By Alisa Cooper, DC, CCN, and Eileen Morrissey, RDH
A cancer survivor said, “Mouth sores might not be your biggest problem when you have cancer, but the mouth is a lifeline for fighting it and the sores interfere with the process of trying to nourish yourself and stay alive.”
The oral mucosa is exquisitely sensitive and highly susceptible to the effects of chemotherapy and radiation. As such, oral mucositis is a common side effect of cancer treatment. Affecting all areas of the oral cavity, mouth sores can range from mild, moderate, to severe. Lesions can present as painful, red, shiny patches with indurated, white, pus-filled centers or manifest as increased mucous, thicker saliva, and/or swollen gingival tissue that is susceptible to bleeding.1
Oral mucositis can also affect the tongue as well as the throat and it can coincide with xerostomia and halitosis. Most significantly, it can result in formidable pain upon chewing and swallowing, which can prevent adequate hydration and nutrition. Over time, this can weaken the patient’s immune system, increase their fatigue, and dampen their mental outlook.2
The quality of a patient’s life, and often their very life itself, can be compromised by oral mucositis. If mouth sores become ulcerated or infected, hospitalization may be required for parenteral nutrition and analgesics. Besides the potential threat of systemic bacterial infection, the sores can interrupt the planned treatment schedule and result in patients missing or needing reduced doses that could undermine their chances for survival.3
The prevalence of oral mucositis is high, with nearly 40% of chemotherapy patients developing it to some degree. It characteristically begins five to 10 days following the start of treatment and generally lasts from one to six weeks after it ends, although it can persist for as long as 46 to 104 days afterward. The widely held belief that mucositis is generally short-lived may actually cause patients to be complacent when vigilance with oral care is required to manage the condition.4 Registered dental hygienists can educate and direct patients accordingly, leading to better compliance and a more favorable outcome.
There have been numerous studies investigating various medications and interventions that aim to reduce the incidence and severity of mucositis. While some common agents are effective at reducing the symptoms of oral mucositis, none have been shown to prevent it.1,3,7 Presently, the treatment of oral mucositis most often involves the use of oral rinses.
Chlorhexidine, or CHX, for example, is a commonly used antibacterial rinse. While it cannot prevent or reverse mucositis, it can treat gingivitis and plaque, two signs of poor oral health that augment mucositis. Long-term use of CHX, however, can lead to discolored teeth (that is usually reversible) and mucous membranes.5 Cetylpyridinium chloride, or CPC, is a broad spectrum antiseptic rinse that is less likely to result in side effects, although gum irritation and aphthous ulcers have been reported.6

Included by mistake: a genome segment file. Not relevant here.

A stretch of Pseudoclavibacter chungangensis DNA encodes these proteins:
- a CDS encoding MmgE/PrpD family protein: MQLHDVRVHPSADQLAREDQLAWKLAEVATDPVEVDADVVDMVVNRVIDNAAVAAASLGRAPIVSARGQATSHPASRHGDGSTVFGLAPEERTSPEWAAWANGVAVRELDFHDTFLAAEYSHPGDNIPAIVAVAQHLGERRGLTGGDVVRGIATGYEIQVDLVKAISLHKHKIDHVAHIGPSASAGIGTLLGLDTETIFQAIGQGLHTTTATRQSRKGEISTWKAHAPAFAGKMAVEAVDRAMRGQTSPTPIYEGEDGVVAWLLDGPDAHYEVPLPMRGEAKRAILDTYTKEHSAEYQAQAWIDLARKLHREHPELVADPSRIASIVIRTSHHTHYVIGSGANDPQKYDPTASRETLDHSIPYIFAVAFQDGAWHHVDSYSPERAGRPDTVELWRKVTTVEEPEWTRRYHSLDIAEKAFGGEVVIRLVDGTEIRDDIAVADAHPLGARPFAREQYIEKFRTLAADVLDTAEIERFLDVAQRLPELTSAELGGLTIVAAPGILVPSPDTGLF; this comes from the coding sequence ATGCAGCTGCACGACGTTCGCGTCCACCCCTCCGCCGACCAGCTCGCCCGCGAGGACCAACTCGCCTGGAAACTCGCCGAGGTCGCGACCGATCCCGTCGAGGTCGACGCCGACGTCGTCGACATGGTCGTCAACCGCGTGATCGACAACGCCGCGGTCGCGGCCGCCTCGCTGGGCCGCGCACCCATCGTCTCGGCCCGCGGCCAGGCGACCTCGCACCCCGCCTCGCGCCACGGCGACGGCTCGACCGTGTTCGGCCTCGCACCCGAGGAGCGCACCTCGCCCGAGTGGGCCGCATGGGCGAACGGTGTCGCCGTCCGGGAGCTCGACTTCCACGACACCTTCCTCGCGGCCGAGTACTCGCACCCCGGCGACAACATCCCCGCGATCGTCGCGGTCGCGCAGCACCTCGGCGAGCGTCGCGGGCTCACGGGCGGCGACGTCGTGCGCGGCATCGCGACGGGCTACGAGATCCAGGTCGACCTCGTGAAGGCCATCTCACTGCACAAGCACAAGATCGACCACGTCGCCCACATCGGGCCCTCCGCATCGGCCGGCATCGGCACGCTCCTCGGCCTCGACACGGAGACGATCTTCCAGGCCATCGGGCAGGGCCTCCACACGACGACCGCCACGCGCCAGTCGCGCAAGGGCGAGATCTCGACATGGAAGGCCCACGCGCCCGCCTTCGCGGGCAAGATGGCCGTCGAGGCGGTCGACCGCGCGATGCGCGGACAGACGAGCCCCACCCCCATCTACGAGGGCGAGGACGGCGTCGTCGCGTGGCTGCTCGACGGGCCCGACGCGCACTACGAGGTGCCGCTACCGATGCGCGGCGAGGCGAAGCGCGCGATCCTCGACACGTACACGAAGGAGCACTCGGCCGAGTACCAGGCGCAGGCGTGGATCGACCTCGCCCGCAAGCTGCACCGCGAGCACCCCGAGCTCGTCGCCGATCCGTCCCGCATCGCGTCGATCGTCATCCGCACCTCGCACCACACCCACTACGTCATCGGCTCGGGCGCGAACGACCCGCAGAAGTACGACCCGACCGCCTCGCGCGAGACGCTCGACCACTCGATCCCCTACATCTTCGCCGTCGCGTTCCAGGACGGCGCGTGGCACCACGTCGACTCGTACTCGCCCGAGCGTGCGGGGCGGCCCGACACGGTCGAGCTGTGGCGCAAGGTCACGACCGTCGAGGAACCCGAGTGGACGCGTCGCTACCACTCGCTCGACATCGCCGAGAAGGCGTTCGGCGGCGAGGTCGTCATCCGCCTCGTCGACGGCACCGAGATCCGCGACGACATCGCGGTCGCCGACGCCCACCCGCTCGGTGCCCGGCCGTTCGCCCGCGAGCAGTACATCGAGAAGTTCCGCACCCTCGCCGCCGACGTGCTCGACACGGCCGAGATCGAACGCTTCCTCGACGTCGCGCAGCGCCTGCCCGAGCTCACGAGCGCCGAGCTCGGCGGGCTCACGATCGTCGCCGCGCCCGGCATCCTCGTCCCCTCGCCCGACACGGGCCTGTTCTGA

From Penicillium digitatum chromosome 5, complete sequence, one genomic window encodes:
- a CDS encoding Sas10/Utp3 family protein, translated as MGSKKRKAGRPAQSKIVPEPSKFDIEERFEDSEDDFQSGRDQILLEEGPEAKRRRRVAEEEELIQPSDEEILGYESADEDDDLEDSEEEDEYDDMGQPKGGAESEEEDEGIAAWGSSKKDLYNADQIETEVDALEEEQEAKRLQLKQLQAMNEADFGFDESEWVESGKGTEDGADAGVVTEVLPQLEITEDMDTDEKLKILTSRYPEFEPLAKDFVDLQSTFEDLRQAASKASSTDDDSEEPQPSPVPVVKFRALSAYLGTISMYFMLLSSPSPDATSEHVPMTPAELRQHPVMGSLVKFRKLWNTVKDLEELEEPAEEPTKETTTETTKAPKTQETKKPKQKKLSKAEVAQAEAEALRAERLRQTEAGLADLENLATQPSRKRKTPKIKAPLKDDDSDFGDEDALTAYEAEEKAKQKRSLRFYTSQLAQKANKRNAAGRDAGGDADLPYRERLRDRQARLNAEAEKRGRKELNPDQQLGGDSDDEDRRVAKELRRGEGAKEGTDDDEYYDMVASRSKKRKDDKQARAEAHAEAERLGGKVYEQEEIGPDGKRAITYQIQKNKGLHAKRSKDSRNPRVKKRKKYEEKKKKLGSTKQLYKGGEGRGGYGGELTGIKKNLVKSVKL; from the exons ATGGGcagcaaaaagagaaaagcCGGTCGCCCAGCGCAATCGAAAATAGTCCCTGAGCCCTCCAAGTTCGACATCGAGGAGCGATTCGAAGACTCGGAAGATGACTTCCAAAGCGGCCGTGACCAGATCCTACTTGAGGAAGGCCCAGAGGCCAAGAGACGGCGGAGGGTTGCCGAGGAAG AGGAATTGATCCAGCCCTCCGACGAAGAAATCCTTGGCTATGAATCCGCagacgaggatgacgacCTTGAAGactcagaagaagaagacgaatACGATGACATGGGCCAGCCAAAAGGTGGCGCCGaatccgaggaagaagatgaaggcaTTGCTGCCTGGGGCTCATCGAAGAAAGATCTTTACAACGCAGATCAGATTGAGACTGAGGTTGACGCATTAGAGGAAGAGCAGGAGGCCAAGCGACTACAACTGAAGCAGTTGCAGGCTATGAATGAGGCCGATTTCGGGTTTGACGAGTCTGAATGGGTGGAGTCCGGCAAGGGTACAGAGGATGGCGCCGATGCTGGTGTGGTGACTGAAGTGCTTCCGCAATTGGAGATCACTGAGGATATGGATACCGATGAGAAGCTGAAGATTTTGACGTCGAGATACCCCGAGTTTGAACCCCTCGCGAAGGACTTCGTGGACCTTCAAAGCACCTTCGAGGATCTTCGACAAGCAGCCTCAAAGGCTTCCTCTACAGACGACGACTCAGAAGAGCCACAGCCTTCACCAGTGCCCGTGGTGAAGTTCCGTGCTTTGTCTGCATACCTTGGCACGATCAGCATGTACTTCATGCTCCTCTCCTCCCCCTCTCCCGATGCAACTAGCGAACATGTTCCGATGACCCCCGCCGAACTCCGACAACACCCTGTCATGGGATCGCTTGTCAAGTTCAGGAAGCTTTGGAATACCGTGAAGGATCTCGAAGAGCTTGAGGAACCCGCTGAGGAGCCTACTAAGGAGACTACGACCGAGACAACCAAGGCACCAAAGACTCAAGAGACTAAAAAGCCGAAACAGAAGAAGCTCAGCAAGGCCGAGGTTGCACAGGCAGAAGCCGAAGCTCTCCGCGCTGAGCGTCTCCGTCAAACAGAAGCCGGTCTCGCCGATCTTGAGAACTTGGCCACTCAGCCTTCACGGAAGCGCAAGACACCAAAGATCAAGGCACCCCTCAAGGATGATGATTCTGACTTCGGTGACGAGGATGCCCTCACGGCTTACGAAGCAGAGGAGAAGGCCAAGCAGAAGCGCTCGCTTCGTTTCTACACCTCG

Biotene is another commonly recommended mouth rinse for mucositis. Free of alcohol and irritants, it is designed to duplicate the enzymes naturally found in saliva. It is important to note that while no known side effects have been reported, Biotene is somewhat limited to solely addressing xerostomia. Yet another rinse is magic mouthwash. Prepared by pharmacists, magic mouthwash combats mucositis by including at least three of the following: an antibiotic, antifungal, anti-inflammatory, a local anesthetic, and an antacid. While generally well tolerated, the effectiveness of magic mouthwash is unclear and side effects can include a burning or tingling sensation in the mouth with accompanying nausea, diarrhea and drowsiness.8
Medications are often required for the treatment of oral mucositis pain. When pain is mild, the use of ice chips, baking soda, and salt rinses may provide sufficient, temporary relief. A 2% solution of lidocaine mixed with Kaopectate or Maalox can also be soothing. For moderate pain, topical morphine is usually adequate, but the most severe cases require the administration of systemic opioids.7
The use of antivirals and antifungals in oral mucositis helps manage the condition by targeting concomitant infections.2 For example, antiviral medications such as acyclovir effectively prevent the reactivation of herpes simplex virus, and antifungals such as fluconazole, nystatin rinses, and clotrimazole troches treat or prevent candidiasis. Eliminating such infections can prevent exacerbations of mucositis, allowing patients to proceed with their scheduled treatments.
One medication used to foster healing of the mucosa is Palifermin. Often prescribed for patients receiving a stem cell transplant, Palifermin has proven effective at reducing the length and severity of oral mucositis.1 Unfortunately, common side effects include skin rashes, achy joints, hypertrophy, discoloration of mucous membranes, and altered taste sensation.